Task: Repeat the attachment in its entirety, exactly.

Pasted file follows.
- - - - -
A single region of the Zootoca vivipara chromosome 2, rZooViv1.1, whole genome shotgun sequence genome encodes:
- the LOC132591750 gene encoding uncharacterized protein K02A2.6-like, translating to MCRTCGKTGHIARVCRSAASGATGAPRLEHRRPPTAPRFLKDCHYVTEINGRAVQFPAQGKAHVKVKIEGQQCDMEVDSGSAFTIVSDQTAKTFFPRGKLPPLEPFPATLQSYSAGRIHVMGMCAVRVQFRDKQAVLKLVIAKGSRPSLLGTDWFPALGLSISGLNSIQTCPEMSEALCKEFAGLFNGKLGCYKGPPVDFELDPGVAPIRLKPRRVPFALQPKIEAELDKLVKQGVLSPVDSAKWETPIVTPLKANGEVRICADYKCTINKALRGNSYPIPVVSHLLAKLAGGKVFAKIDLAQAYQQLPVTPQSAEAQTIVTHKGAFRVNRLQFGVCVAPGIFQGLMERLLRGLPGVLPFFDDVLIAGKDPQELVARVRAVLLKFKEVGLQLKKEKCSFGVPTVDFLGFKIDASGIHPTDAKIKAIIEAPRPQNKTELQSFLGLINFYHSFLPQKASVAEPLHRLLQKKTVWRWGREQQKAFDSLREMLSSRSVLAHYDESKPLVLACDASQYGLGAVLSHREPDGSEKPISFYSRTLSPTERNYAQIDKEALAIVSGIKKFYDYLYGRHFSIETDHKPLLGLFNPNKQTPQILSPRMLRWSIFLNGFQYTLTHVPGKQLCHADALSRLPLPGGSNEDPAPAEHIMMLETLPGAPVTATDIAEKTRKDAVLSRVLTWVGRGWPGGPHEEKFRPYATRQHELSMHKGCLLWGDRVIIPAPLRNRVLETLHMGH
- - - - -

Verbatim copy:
A single region of the Zootoca vivipara chromosome 2, rZooViv1.1, whole genome shotgun sequence genome encodes:
- the LOC132591750 gene encoding uncharacterized protein K02A2.6-like, translating to MCRTCGKTGHIARVCRSAASGATGAPRLEHRRPPTAPRFLKDCHYVTEINGRAVQFPAQGKAHVKVKIEGQQCDMEVDSGSAFTIVSDQTAKTFFPRGKLPPLEPFPATLQSYSAGRIHVMGMCAVRVQFRDKQAVLKLVIAKGSRPSLLGTDWFPALGLSISGLNSIQTCPEMSEALCKEFAGLFNGKLGCYKGPPVDFELDPGVAPIRLKPRRVPFALQPKIEAELDKLVKQGVLSPVDSAKWETPIVTPLKANGEVRICADYKCTINKALRGNSYPIPVVSHLLAKLAGGKVFAKIDLAQAYQQLPVTPQSAEAQTIVTHKGAFRVNRLQFGVCVAPGIFQGLMERLLRGLPGVLPFFDDVLIAGKDPQELVARVRAVLLKFKEVGLQLKKEKCSFGVPTVDFLGFKIDASGIHPTDAKIKAIIEAPRPQNKTELQSFLGLINFYHSFLPQKASVAEPLHRLLQKKTVWRWGREQQKAFDSLREMLSSRSVLAHYDESKPLVLACDASQYGLGAVLSHREPDGSEKPISFYSRTLSPTERNYAQIDKEALAIVSGIKKFYDYLYGRHFSIETDHKPLLGLFNPNKQTPQILSPRMLRWSIFLNGFQYTLTHVPGKQLCHADALSRLPLPGGSNEDPAPAEHIMMLETLPGAPVTATDIAEKTRKDAVLSRVLTWVGRGWPGGPHEEKFRPYATRQHELSMHKGCLLWGDRVIIPAPLRNRVLETLHMGH